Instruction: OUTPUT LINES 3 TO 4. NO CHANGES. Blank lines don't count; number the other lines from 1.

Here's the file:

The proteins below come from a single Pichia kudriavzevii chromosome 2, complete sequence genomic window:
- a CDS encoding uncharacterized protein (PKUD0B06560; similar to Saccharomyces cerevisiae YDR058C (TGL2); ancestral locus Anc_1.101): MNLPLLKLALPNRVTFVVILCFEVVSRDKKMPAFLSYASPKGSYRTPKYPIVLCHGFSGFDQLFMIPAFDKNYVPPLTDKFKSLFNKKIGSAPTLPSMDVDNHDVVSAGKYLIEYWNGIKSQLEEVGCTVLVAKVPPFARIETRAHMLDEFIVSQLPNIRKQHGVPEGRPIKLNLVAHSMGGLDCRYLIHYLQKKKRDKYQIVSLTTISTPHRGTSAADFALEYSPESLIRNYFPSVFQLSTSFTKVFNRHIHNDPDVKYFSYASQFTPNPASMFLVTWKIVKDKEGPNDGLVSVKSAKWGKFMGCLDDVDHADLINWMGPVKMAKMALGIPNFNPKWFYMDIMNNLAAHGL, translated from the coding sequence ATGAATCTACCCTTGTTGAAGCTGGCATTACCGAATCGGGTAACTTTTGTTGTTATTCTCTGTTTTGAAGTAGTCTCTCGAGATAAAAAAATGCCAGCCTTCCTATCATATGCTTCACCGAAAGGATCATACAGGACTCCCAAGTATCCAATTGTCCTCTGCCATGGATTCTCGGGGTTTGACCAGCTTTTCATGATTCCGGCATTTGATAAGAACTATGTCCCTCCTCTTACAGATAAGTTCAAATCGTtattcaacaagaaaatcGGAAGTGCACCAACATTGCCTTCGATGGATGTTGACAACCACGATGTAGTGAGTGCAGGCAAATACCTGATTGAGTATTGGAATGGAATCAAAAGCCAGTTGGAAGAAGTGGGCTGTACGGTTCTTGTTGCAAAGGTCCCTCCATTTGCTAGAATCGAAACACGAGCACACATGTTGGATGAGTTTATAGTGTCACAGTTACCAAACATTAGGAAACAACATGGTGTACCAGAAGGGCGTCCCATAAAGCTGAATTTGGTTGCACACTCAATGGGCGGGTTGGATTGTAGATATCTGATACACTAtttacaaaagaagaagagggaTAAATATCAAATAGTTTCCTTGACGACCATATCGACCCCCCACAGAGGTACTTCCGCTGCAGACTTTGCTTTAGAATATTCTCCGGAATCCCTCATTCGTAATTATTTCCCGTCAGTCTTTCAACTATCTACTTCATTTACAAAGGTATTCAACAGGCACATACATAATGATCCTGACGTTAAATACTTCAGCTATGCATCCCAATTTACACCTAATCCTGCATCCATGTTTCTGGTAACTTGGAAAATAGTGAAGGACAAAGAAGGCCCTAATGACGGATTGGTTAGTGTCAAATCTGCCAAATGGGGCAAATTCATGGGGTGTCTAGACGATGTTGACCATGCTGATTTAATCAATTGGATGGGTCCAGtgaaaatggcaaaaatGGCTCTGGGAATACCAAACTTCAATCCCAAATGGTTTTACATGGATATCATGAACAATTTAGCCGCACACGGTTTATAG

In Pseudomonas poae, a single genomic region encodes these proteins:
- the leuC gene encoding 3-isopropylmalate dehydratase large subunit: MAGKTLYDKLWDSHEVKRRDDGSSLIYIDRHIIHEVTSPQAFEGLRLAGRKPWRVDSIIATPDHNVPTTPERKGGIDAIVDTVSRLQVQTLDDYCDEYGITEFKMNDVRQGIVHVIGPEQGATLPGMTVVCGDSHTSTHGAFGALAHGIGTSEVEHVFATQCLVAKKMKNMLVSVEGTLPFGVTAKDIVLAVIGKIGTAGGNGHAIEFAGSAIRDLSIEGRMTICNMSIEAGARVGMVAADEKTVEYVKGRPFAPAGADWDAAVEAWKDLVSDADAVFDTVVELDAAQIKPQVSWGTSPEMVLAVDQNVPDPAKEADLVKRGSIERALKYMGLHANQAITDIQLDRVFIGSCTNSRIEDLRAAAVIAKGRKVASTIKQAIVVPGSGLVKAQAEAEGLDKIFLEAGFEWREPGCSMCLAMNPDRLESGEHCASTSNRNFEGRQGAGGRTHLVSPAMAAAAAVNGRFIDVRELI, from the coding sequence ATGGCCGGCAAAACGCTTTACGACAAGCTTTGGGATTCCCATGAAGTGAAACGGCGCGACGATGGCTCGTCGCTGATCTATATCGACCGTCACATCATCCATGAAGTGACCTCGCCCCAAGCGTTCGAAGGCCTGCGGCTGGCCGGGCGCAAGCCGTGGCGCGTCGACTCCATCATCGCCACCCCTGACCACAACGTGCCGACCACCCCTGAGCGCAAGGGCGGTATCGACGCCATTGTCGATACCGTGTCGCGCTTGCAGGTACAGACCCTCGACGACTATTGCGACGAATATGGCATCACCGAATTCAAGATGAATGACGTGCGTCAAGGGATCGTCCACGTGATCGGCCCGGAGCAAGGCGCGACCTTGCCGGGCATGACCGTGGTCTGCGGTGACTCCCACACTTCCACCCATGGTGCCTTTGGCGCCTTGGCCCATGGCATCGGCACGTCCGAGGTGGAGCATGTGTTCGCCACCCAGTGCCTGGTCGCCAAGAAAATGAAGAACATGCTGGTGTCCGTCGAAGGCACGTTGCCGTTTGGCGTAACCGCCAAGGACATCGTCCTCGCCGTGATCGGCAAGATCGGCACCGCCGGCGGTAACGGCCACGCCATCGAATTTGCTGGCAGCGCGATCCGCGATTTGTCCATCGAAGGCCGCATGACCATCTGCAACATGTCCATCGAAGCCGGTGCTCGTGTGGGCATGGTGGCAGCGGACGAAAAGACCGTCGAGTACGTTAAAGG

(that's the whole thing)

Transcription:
In Pseudomonas poae, a single genomic region encodes these proteins:
- the leuC gene encoding 3-isopropylmalate dehydratase large subunit: MAGKTLYDKLWDSHEVKRRDDGSSLIYIDRHIIHEVTSPQAFEGLRLAGRKPWRVDSIIATPDHNVPTTPERKGGIDAIVDTVSRLQVQTLDDYCDEYGITEFKMNDVRQGIVHVIGPEQGATLPGMTVVCGDSHTSTHGAFGALAHGIGTSEVEHVFATQCLVAKKMKNMLVSVEGTLPFGVTAKDIVLAVIGKIGTAGGNGHAIEFAGSAIRDLSIEGRMTICNMSIEAGARVGMVAADEKTVEYVKGRPFAPAGADWDAAVEAWKDLVSDADAVFDTVVELDAAQIKPQVSWGTSPEMVLAVDQNVPDPAKEADLVKRGSIERALKYMGLHANQAITDIQLDRVFIGSCTNSRIEDLRAAAVIAKGRKVASTIKQAIVVPGSGLVKAQAEAEGLDKIFLEAGFEWREPGCSMCLAMNPDRLESGEHCASTSNRNFEGRQGAGGRTHLVSPAMAAAAAVNGRFIDVRELI, from the coding sequence ATGGCCGGCAAAACGCTTTACGACAAGCTTTGGGATTCCCATGAAGTGAAACGGCGCGACGATGGCTCGTCGCTGATCTATATCGACCGTCACATCATCCATGAAGTGACCTCGCCCCAAGCGTTCGAAGGCCTGCGGCTGGCCGGGCGCAAGCCGTGGCGCGTCGACTCCATCATCGCCACCCCTGACCACAACGTGCCGACCACCCCTGAGCGCAAGGGCGGTATCGACGCCATTGTCGATACCGTGTCGCGCTTGCAGGTACAGACCCTCGACGACTATTGCGACGAATATGGCATCACCGAATTCAAGATGAATGACGTGCGTCAAGGGATCGTCCACGTGATCGGCCCGGAGCAAGGCGCGACCTTGCCGGGCATGACCGTGGTCTGCGGTGACTCCCACACTTCCACCCATGGTGCCTTTGGCGCCTTGGCCCATGGCATCGGCACGTCCGAGGTGGAGCATGTGTTCGCCACCCAGTGCCTGGTCGCCAAGAAAATGAAGAACATGCTGGTGTCCGTCGAAGGCACGTTGCCGTTTGGCGTAACCGCCAAGGACATCGTCCTCGCCGTGATCGGCAAGATCGGCACCGCCGGCGGTAACGGCCACGCCATCGAATTTGCTGGCAGCGCGATCCGCGATTTGTCCATCGAAGGCCGCATGACCATCTGCAACATGTCCATCGAAGCCGGTGCTCGTGTGGGCATGGTGGCAGCGGACGAAAAGACCGTCGAGTACGTTAAAGG